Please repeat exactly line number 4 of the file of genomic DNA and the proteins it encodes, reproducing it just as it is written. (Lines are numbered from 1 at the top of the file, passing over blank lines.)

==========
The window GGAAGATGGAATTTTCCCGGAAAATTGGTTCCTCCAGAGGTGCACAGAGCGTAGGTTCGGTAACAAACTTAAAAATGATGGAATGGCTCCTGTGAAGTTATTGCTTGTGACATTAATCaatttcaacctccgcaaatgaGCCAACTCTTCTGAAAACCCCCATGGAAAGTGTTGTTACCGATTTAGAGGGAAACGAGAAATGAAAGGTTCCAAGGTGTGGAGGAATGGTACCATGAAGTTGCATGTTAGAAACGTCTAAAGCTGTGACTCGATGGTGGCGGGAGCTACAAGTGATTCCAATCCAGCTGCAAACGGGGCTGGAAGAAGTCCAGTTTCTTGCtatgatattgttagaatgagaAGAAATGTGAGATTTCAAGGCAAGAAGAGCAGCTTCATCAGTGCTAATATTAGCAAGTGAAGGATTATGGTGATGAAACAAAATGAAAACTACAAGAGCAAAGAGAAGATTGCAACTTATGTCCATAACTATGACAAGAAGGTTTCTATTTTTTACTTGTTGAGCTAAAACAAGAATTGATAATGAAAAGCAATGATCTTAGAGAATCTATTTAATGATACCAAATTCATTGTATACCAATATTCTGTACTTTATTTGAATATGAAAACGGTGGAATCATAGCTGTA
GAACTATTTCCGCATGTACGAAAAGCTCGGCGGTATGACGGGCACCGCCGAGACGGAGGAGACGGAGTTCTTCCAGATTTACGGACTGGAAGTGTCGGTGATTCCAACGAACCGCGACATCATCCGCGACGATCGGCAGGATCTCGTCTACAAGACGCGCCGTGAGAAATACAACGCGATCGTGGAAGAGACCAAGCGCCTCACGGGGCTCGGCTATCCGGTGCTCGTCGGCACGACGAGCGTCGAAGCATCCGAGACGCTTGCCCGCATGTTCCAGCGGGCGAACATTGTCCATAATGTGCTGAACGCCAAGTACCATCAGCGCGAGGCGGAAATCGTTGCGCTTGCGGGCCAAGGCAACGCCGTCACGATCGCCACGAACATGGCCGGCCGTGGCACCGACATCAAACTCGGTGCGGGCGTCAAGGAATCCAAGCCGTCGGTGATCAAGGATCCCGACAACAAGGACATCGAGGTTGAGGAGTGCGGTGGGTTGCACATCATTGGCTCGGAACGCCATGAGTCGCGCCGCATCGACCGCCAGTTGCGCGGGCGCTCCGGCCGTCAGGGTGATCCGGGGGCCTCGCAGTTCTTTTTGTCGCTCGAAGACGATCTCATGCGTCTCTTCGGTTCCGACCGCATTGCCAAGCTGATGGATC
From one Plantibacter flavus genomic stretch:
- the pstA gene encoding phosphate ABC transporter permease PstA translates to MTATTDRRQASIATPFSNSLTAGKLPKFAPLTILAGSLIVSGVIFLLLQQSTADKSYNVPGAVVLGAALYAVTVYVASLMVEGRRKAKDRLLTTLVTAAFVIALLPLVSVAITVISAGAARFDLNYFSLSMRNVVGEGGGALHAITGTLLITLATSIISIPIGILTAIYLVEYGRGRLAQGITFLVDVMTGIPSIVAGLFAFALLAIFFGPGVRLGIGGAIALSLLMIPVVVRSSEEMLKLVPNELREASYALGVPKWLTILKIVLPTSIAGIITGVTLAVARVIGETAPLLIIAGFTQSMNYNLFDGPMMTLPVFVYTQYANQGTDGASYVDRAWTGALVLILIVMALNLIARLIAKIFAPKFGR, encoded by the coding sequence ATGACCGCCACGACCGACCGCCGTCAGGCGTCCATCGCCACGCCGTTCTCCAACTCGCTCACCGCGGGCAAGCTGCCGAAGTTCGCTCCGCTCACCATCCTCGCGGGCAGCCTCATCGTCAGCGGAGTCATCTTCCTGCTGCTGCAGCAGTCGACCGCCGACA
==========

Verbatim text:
- the pstA gene encoding phosphate ABC transporter permease PstA translates to MTATTDRRQASIATPFSNSLTAGKLPKFAPLTILAGSLIVSGVIFLLLQQSTADKSYNVPGAVVLGAALYAVTVYVASLMVEGRRKAKDRLLTTLVTAAFVIALLPLVSVAITVISAGAARFDLNYFSLSMRNVVGEGGGALHAITGTLLITLATSIISIPIGILTAIYLVEYGRGRLAQGITFLVDVMTGIPSIVAGLFAFALLAIFFGPGVRLGIGGAIALSLLMIPVVVRSSEEMLKLVPNELREASYALGVPKWLTILKIVLPTSIAGIITGVTLAVARVIGETAPLLIIAGFTQSMNYNLFDGPMMTLPVFVYTQYANQGTDGASYVDRAWTGALVLILIVMALNLIARLIAKIFAPKFGR, encoded by the coding sequence ATGACCGCCACGACCGACCGCCGTCAGGCGTCCATCGCCACGCCGTTCTCCAACTCGCTCACCGCGGGCAAGCTGCCGAAGTTCGCTCCGCTCACCATCCTCGCGGGCAGCCTCATCGTCAGCGGAGTCATCTTCCTGCTGCTGCAGCAGTCGACCGCCGACA